Gov. Robert F. McDonnell (R) said Sunday that two-thirds of Virginia residents were affected by Hurricane Irene, which killed four people in the state and has left more than a million without power.
“It’s been a far-reaching storm with impacts virtually all over the state,’’ McDonnell said at a news conference at the Emergency Operations Centers in Richmond. “We prepared for the worst but we fared better than we expected. There is still significant damage and loss of life.”
Four people died in Virginia as a result of Irene, including a fourth confirmed Sunday. A man in King William County was killed when a tree fell on him Saturday.
“Our hearts just go out to the people who have lost loved ones,’’ McDonnell said.
McDonnell said that about 1.1. million customers are without power in Virginia -- 1,003,450 who are Dominion customers and 94,000 who are customers of co-ops that serve Southside. The Richmond metropolitan area was largest hit with 370,000 without power, including three-quarters of the city of Richmond. Another 341,000 were without power in Hampton Roads, equal to about half of the region, and another 119,000 in Northern Virginia, about 12 percent of the region.
Dominion officials said Irene caused the second biggest outage in the provider’s history, second only to Hurricane Isabel in 2003. About 6,000 workers from various states are in Virginia and North Carolina to help restore power with top priority being given to hospitals, 911 centers, shelters and water and sewer plants.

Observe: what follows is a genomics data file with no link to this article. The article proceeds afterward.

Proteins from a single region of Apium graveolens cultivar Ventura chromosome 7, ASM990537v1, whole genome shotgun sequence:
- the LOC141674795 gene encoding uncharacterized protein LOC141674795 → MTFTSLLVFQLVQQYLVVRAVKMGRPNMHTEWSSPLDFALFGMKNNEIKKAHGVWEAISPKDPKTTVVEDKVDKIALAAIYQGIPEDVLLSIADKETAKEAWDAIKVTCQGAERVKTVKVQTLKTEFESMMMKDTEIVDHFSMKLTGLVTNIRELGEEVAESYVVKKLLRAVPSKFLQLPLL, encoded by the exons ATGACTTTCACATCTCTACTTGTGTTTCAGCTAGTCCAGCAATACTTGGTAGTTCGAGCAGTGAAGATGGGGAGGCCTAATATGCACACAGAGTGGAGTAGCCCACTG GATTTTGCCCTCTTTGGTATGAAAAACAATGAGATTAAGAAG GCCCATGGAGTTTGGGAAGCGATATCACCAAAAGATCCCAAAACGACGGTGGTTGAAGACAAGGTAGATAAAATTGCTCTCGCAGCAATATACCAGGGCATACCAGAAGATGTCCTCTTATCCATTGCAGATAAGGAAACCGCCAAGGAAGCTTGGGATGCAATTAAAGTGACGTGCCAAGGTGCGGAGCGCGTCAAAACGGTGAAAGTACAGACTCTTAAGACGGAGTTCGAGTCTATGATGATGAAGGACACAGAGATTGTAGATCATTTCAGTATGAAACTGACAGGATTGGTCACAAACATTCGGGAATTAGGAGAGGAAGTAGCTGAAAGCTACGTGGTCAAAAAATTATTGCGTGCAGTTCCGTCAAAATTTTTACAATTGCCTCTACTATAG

“Power outages are the most significant impact of this storm,’’ McDonnell said. “They need to be patient. It’s going to be a matter of days -- or perhaps longer -- before power is fully restored.”
State emergency officials say all major bridges are now re-opened, including key bridges in Hampton Roads – the Hampton Roads Bridge-Tunnel and the Midtown Tunnel.
About 240 roads are still closed throughout the state, including 45 primary roads, none in Northern Virginia. Most will be cleared by Monday, but not all, transportation officials said.
The Port of Hampton Roads is closed, but will be re-opened by Monday morning. Navy ships sent out to sea as a result of the storm will begin to return Monday and most will be back Wednesday or Thursday.
McDonnell said all mandatory curfews have been lifted, but for the second day in row he authorized localities to enforce curfews Sunday night. Several localities in Hampton Roads have already said they will, though tourists and residents are free to go back to the beach now.
“We want to tell our friends from around the country the beach is re-open,’’ McDonnell said.
McDonnell said the highest rainfall amount – 16 inches – was reported in Suffolk, South Hampton and Windsor, the strongest wind gusts were reported at 83 miles per hour in Matthew County, and largest storm surge was reported at more than seven feet in Hampton Roads. The rain has helped reduce smoke from the fire Great Dismal Swamp, which has been burning since Aug. 4.
At the peak, about 5,000 people were in 76 shelters. As on noon, 2,547 people were in 38 shelters.
McDonnell will tour Richmond and Charles City Sunday afternoon by helicopter and also walk through some neighborhoods. He will do the same Monday in Hampton Roads.
State emergency officials say localities will spend the next 72 hours assessing damage before reporting back to McDonnell, who will determine by the end of the week whether to ask President Obama for a federal disaster declaration.